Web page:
By Jason Powell, ProWrestling.net Editor (@prowrestlingnet)
On the death of kayfabe: “I think kayfabe died for sure when I came out and started talking as Mark Callaway. I shouldn’t say that, no, you know what, because there are a few guys that are out there that are, they’re living their gimmick, and doing a really, really good job at that. And I think, obviously, we go out of our way now to let everybody know what sports entertainment is. But I think, and we did that even while I was working, right. But the way I approach things and even with my character and my over-the-top gimmick as, you know, as The Undertaker, especially the last probably 10-15 years of my career. I really, the way I set my matches up and I tried to, I always tried to suspend that sense of reality. I didn’t want people thinking, like, I wanted people, when I threw a punch, I wanted people to go ooh, that’s different.
“Or the things that I did to make sense, even like before I do old school, which is a stretch for somebody to grab someone’s arm and to be able to walk [the top rope]. But so, I would take the time to work that arm over and it hit that shoulder with the shoulder tackles and the shoulder tackles and this and that. I tried to have things make sense, and I always tried to get people invested and to forget everything else that we’ve told them about what sports entertainment and wrestling is, and try and let them immerse themselves into what’s going on. And that’s the way I approach things, and I think there’s some of that that is still applicable if you make the effort to do so. I think enlarge there’s just this okay, everybody, everybody’s in on it, and, you know, this is the way it is. But I think, I think there is room for kayfabe still. I just, I know everything’s evolving, and people have different perspectives on it, but that’s mine. And I’ll be the first to admit, I’m a dinosaur.”
On lessons learned from Vince McMahon: “Um, there’s several. You know, and I mentioned it last year in my speech at the Hall of Fame, perception is reality. And, you know, I think sometimes he may have forgotten that, but I never did. And so that went a long way. Perception is reality and how I dealt with people through my career. I always, I didn’t want anybody to ever think that, you know, that I swerved them or that I had to go behind their back or do anything. What they saw is what they got, and I think that was probably a large factor in people always considering me the locker room leader. Everybody knew my relationship with Vince and Bruce and all of those, Pat Patterson, everybody knew my relationship there. But those same guys that I was on the road with, that I was hanging out with and partying with, you know, they knew what happened there was safe, and there was never going to be any crossover.
“Don’t let what we’re doing at night get in the way of business. I mean, that was a, that was a really strong rule with me. I don’t care what we do, don’t be late, and work hard. That was, that was the only thing that I [told people], don’t get in trouble, don’t make us late, don’t embarrass us, don’t be late to work and work hard. And I think that was why I garnered, I guess the respect because people trust me. And they knew that the two never the two never cross, I was going to do what was best for business, and that’s something that I learned from Vince. With Vince, regardless of what anybody thinks, deep in his heart he’s one of the boys, he really is. And he has that mentality. Things had to change, obviously, whatever, things changed, when the business, when the company went public, there were a lot of changes that had to happen, changes for the better. Everything’s, you know, we’ve evolved into a whole I mean, it is a, I think, I think WWE is in a lot of [ways], a lot more now is regarded in the same way as as other major sports franchises, you know, NBA or the NFL, we’re on that, if we’re not on that level, we’re really close, and the company is run that way. It is not that circus, you know, carny kind of thing anymore. It is a big, huge business, as everybody knows. And that’s the way it’s treated. The product has evolved, and it’s evolved for the better.”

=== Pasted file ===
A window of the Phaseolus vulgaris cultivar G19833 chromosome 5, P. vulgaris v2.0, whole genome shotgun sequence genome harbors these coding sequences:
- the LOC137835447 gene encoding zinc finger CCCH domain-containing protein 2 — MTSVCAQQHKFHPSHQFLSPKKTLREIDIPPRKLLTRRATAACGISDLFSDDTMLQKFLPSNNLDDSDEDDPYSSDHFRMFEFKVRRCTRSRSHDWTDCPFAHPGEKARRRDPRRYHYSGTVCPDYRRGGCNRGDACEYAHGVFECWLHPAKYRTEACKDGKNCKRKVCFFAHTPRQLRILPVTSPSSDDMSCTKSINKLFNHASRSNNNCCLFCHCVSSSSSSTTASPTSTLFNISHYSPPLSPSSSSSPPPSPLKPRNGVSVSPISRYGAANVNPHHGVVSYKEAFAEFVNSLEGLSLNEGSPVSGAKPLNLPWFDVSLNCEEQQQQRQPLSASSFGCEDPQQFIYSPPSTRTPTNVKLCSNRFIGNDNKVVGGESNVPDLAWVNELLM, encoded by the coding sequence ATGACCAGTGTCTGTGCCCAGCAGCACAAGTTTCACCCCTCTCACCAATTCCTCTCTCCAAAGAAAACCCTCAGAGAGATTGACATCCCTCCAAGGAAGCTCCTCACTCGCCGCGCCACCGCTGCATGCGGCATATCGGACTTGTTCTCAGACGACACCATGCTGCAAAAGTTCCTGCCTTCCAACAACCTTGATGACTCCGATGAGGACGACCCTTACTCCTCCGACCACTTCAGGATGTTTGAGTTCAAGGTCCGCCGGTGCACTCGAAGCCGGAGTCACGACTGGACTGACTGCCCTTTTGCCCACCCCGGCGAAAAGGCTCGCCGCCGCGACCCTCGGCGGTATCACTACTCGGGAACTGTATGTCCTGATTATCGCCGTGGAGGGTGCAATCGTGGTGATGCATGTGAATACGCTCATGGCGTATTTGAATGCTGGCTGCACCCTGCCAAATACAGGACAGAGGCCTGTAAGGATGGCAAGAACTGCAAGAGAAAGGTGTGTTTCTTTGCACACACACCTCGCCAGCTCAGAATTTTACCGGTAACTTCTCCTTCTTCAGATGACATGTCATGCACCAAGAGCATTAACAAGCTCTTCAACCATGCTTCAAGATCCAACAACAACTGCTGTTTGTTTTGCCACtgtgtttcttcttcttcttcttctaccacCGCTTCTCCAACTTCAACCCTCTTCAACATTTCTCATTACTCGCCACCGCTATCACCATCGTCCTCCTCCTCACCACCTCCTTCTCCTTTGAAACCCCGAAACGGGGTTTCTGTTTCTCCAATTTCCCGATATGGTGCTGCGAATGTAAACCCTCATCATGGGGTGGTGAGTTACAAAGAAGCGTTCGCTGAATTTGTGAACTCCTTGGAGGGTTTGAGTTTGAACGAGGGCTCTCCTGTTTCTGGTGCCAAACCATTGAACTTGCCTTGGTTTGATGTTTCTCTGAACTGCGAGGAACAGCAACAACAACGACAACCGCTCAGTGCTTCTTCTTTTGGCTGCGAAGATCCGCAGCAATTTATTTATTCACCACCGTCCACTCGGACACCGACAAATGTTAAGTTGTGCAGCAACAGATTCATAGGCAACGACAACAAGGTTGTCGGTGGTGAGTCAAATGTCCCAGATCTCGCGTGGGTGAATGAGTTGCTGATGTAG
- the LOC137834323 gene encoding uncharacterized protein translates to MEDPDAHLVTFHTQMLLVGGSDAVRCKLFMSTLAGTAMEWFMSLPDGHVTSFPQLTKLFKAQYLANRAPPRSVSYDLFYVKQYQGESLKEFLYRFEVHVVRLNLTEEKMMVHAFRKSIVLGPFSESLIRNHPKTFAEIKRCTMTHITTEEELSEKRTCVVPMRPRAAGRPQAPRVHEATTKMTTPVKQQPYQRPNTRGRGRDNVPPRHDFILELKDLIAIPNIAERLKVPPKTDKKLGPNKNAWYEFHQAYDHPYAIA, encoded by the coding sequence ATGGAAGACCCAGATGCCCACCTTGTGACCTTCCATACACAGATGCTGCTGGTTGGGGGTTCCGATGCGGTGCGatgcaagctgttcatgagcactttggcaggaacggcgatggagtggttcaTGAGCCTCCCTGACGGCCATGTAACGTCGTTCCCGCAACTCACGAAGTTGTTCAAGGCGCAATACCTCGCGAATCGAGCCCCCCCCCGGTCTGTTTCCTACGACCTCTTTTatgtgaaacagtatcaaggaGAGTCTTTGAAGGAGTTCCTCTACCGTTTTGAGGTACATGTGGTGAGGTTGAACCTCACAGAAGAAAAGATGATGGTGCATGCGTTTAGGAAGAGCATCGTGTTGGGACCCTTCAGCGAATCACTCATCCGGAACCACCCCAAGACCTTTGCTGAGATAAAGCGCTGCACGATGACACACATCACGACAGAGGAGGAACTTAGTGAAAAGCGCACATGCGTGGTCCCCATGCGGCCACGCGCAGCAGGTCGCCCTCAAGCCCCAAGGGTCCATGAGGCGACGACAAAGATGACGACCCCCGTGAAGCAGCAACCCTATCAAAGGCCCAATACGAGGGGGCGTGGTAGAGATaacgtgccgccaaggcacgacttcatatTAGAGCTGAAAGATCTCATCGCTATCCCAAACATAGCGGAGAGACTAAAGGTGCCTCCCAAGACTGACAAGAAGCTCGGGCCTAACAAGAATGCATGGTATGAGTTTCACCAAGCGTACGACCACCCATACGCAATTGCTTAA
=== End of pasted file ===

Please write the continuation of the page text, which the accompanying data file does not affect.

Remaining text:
On the loss to Roman Reigns at WrestleMania 33: “Yeah, so I was extremely beat up. And, you know, I had toyed with the idea of hanging it up. I knew it that year when I got to the Rumble, I wasn’t going to be ready, I wasn’t gonna be ready for Mania, but I’d already committed to the program. Didn’t know that, didn’t know what we were going to do yet, I just knew that I was going to work with Roman, and we got there that day, and I was like man, I knew I was in bad shape. And my hip, my right hip, which I had surgery right after that, to have it, a Birmingham hip resurface done after that. You know, it was just the right thing to do. Not knowing if I was going to be able to come back again, and work anymore. So, there I was, he was on the, you know, he was coming up, and he was going to be the face of the company, and it was the right thing to do. And I didn’t, you know, I’d already [lost], the streak had already been beat, so it was the right thing to do business wise, because I didn’t, like I said, I didn’t know that I was going to come back again. I mean that all that hat, the hat on the coat, all that being placed in the ring was 100% legitimate. At the end of it, I was done, and that was my way of saying goodbye. And yeah, it wasn’t, it wasn’t a plan or staged thing.